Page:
A student-operated publication at Santa Rosa Junior College.

The Oak Leaf

A student-operated publication at Santa Rosa Junior College.

The Oak Leaf

A student-operated publication at Santa Rosa Junior College.

The Oak Leaf

Archeology rocks: An experienced archeologist shares stories of his intriguing exhibitions

Dr. Pohl takes students on trips to learn from other countries.

Exploring past worlds, seeking out old life and ancient civilizations. This is what Dr. John Pohl discussed in his lecture titled “Children of the Plumed Serpent: The Legacy of Quetzalcoatl in Ancient Mexico.”

He talked to a crowd about his beginning in archeology and his exhibition Oct. 18 in Ellis Auditorium at Santa Rosa Junior College’s Petaluma campus.

The Archeological Institute of America, the oldest and largest archeological organization in America, sponsored Pohl’s lecture.

Pohl is known for bringing ancient history to life using different media techniques.

He studied at UCLA and has a background in media, theater arts and archeology. He is also a UCLA professor of art history.

It all began for Pohl at age 13.  He became interested in the American Indian movement happening in Minneapolis while he was living there. 

After an internship at the Tyrone Guthrie Theater, he tried to figure out how to combine media, theater arts and archeology. It wasn’t until he visited the National Museum in Mexico City that he understood how people were able to combine those concepts.

“I was dumbstruck by the fact that the National Museum was using theatrical techniques in order to exhibit much of their artwork,” Pohl said.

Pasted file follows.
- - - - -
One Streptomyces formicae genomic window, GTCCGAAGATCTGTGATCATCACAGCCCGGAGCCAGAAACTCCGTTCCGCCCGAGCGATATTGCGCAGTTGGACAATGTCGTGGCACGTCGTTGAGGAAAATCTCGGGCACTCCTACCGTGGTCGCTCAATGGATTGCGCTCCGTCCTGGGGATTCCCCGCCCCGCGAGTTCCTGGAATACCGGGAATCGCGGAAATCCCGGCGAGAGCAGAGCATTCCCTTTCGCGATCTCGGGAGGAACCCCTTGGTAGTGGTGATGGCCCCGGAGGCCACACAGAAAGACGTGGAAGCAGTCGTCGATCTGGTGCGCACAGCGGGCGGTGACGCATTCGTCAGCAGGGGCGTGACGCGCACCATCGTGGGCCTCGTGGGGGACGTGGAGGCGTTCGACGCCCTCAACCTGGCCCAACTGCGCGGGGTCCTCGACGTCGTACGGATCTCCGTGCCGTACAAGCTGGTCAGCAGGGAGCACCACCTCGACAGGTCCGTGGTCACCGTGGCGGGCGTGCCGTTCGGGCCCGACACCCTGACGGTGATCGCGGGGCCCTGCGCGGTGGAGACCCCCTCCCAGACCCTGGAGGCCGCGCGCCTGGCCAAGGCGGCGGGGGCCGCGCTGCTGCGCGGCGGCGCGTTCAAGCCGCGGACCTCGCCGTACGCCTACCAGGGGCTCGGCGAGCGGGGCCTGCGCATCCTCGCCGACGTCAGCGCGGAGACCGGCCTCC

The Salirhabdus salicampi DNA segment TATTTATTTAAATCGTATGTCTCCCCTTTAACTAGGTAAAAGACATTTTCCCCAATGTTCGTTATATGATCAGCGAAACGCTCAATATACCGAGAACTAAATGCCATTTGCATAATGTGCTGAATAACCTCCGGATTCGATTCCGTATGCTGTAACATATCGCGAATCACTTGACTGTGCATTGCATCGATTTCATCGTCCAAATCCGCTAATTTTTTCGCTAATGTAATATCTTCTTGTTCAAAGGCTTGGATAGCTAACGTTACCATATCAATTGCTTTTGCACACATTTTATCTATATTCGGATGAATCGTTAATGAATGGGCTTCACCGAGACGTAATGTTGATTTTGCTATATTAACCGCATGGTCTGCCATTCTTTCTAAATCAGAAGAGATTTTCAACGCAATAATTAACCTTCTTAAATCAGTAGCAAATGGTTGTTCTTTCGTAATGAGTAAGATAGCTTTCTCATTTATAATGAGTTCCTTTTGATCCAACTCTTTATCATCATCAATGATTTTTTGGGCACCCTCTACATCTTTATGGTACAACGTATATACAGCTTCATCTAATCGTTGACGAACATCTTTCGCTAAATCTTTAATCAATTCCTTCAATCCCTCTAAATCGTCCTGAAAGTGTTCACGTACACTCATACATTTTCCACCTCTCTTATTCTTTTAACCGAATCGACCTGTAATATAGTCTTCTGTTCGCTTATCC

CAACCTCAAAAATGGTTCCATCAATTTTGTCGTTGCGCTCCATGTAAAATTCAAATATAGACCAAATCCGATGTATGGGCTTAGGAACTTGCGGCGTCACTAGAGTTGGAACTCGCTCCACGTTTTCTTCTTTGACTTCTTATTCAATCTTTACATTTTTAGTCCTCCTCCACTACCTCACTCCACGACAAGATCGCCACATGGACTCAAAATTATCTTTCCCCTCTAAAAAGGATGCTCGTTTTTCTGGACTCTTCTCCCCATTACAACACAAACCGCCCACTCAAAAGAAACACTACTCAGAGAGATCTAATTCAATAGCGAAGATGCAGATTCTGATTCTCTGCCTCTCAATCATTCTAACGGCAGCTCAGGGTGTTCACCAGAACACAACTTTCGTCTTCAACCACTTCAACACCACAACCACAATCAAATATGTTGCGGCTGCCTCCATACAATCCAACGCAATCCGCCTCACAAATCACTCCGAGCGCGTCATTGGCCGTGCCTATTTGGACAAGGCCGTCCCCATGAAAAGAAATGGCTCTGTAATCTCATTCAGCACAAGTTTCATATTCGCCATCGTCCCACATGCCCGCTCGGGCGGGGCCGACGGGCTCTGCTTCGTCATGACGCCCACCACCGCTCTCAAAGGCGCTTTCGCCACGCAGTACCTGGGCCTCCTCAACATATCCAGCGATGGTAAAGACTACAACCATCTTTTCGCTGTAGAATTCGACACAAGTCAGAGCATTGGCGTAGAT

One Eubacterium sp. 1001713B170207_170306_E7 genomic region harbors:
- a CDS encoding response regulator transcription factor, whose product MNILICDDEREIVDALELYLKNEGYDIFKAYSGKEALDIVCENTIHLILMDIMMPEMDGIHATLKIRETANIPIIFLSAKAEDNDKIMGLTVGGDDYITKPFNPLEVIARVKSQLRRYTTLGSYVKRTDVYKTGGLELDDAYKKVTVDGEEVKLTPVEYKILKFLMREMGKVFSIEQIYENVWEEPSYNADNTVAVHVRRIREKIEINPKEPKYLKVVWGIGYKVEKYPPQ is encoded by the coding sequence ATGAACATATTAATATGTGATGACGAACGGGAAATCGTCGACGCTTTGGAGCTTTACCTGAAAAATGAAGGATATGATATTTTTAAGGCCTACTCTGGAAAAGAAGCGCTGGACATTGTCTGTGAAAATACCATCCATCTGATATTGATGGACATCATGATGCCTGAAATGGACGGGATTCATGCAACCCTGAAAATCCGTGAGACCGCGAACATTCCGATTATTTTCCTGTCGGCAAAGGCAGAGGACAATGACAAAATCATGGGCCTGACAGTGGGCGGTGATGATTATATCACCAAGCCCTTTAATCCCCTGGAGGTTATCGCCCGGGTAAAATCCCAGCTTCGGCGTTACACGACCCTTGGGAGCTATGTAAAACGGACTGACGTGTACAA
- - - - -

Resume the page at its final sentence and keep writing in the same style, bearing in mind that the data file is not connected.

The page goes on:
One of the exhibitions Pohl discussed in his lecture has been taking place in downtown Mexico City. During the time of his exhibition he had a revelation of what the Aztec city was like and how the wealth of a 250,000 person city emerged to rapidly dominate Central and Southern Mexico.

His second major exhibition was based on his own research of looking at the Mixtech civilization together with the Zapatec.  During his research he discovered these people didn’t create monumental sculptures.  He wondered if these two kingdoms would have been able to agree on what to carve on the monuments.

This exhibition presented masterpieces in different forms of art, like textiles and polychrome ceramics.  This is the art of the Southern Mexico people.

Pohl has also conducted other exhibitions that brought ancient civilizations to life.

“I thought it was great that he took his art history [and archeology] background and incorporated the two,” said SRJC student Kaitlin Carleery, who is currently double majoring in anthropology and art history. “I thought that he melded his passions well together.”

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Maci Martell
Maci Martell, Co-Editor-in-Chief

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